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Title: The biogeographic affinities of the Sri Lankan flora
Author: Kumarage, Lakmini Darshika
ISNI:       0000 0004 7228 8373
Awarding Body: University of Edinburgh
Current Institution: University of Edinburgh
Date of Award: 2017
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The island of Sri Lanka’s exceptional biodiversity and enigmatic biogeography begs investigation, as the island is key in understanding the evolution of the Asian tropical flora. Since the Jurassic, Sri Lanka has been subjected to remarkable tectonic changes, thus its flora could have been influenced by that of a number of nearby landmasses, as well giving Sri Lanka the potential to have played a wider role in the assemblage of floras elsewhere. Firstly, as Sri Lanka originated as a fragment of the supercontinent Gondwana, part of its flora may contain Gondwanan relict lineages. There is also the potential for immigration from Laurasia after the Deccan Plate collided with it 45-50 Mya. Further, Sri Lanka may harbour floristic elements from nearby land masses such as Africa and Southeast Asia as a result of long distance dispersals, and in situ speciation has the potential to have played an important role in enhancing the endemic Sri Lankan flora. I tested the relative contributions of the above hypotheses for the possible origins of the Sri Lankan flora using three representative families, Begoniaceae, Sapotaceae and Zingiberaceae. These families represent both herbaceous and woody elements, and have high diversity across the tropics. Dated molecular phylogenies were constructed for each family. I used recent analytical developments in geographic range evolution modelling and ancestral area reconstruction, incorporating a parameter J to test for founder event speciation. A fine scale area coding was used in order to obtain a better picture of the biogeography of continental Asia. Amongst all the models compared, a dispersal-extinction cladogenesis model incorporating founder event speciation proved to be the best fit for the data for all three families. The dates of origin for Sri Lankan lineages considerably post-date the Gondwanan break up, instead suggesting a geologically more recent entry followed by diversification of endemics within the island. The majority of Sri Lankan lineages have an origin in the Sunda Shelf (53%). Persistence of warm temperate and perhumid climate conditions in southwestern Sri Lanka resembling those of Peninsular Malaysia and Sumatra could have facilitated suitable habitats for these massive dispersals from the Sunda Shelf region. Some trans-oceanic long distance dispersals from Africa (11%) are also evidenced, again these are too young to accept a hypothesis of dispersal during the Deccan Plate’s migration close to the African coast during the late Cretaceous, but occurred later during the Miocene. Further, some lineages of Laurasian origin (20%) are evidenced in the Zingiberaceae with ancestral areas of China and Indochina, which is congruent with a post collision invasion. Among the families tested, dispersals have occurred stochastically, one during the Eocene, six during the Oligocene, seven during the Miocene, two during the Pliocene and one during the Pleistocene. The highest number of dispersals occurred during the Miocene when a warm climate was prevailing during the Miocene thermal maximum. My results confirm that in situ speciation is an important contributor to the Sri Lankan flora. More rapid radiation of endemics has occurred during Pliocene-Pleistocene; two endemics in Begoniaceae, ten endemics in Sapotaceae and ten endemics in Zingiberaceae have evolved in situ during this period. Sri Lanka will have been subjected to expansion and contraction of climatic and vegetation zones within the island during glacial and interglacial periods, potentially resulting in allopatric speciation. As a conclusion, long distance dispersals have played a prominent role in the evolution of the Sri Lankan flora. The young ages challenge the vicariant paradigm for the origin and current disjunct distributions of the world’s tropical lineages and provide strong evidence for a youthful tropics at the species level. The thesis contains six chapters; first two are introductory chapters, then there are three analytical chapters, one for each family, and finally a summary chapter is provided. Each analytical chapter is written as a stand-alone scientific publication, thus there is some repetition of relevant content in each.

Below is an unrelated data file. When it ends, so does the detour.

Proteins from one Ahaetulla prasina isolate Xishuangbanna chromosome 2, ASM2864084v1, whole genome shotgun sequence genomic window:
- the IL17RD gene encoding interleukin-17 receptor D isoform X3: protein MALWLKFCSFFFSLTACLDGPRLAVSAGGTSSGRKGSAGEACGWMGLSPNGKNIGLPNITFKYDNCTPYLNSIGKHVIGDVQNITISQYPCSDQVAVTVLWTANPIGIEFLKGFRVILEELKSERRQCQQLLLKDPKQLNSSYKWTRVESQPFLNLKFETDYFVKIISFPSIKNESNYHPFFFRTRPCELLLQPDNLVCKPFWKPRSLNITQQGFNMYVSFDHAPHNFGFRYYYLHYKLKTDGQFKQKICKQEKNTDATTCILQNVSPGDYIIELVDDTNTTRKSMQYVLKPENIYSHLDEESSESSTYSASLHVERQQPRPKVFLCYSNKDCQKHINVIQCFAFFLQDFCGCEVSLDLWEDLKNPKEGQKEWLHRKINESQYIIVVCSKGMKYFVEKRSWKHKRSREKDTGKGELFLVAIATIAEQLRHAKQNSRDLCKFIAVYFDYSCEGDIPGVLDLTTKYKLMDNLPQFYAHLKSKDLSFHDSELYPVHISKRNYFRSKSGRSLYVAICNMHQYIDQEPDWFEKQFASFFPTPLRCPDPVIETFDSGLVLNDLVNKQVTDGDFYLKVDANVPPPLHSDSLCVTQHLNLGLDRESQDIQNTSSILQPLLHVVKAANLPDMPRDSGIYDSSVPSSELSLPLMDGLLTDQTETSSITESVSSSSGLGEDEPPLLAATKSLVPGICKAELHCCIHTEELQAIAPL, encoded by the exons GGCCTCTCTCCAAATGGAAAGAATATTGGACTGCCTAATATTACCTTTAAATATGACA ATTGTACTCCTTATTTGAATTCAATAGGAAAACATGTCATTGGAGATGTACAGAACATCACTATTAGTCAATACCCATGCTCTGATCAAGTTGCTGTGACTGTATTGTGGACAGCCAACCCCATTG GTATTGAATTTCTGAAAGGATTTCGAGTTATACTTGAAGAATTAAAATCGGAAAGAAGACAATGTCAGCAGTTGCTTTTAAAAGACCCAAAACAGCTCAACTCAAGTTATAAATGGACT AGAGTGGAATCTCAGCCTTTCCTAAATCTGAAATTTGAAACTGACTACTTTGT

Supervisor: Milne, Richard ; Richardson, James Sponsor: Not available
Qualification Name: Thesis (Ph.D.) Qualification Level: Doctoral
EThOS ID:  DOI: Not available
Keywords: biogeography ; Sri Lanka ; Gondwana ; Begoniaceae ; Sapotaceae ; Zingiberaceae ; geographic range ; plant evolution ; ancestral area reconstruction ; dispersal-extinction cladogenesis model ; long distance dispersals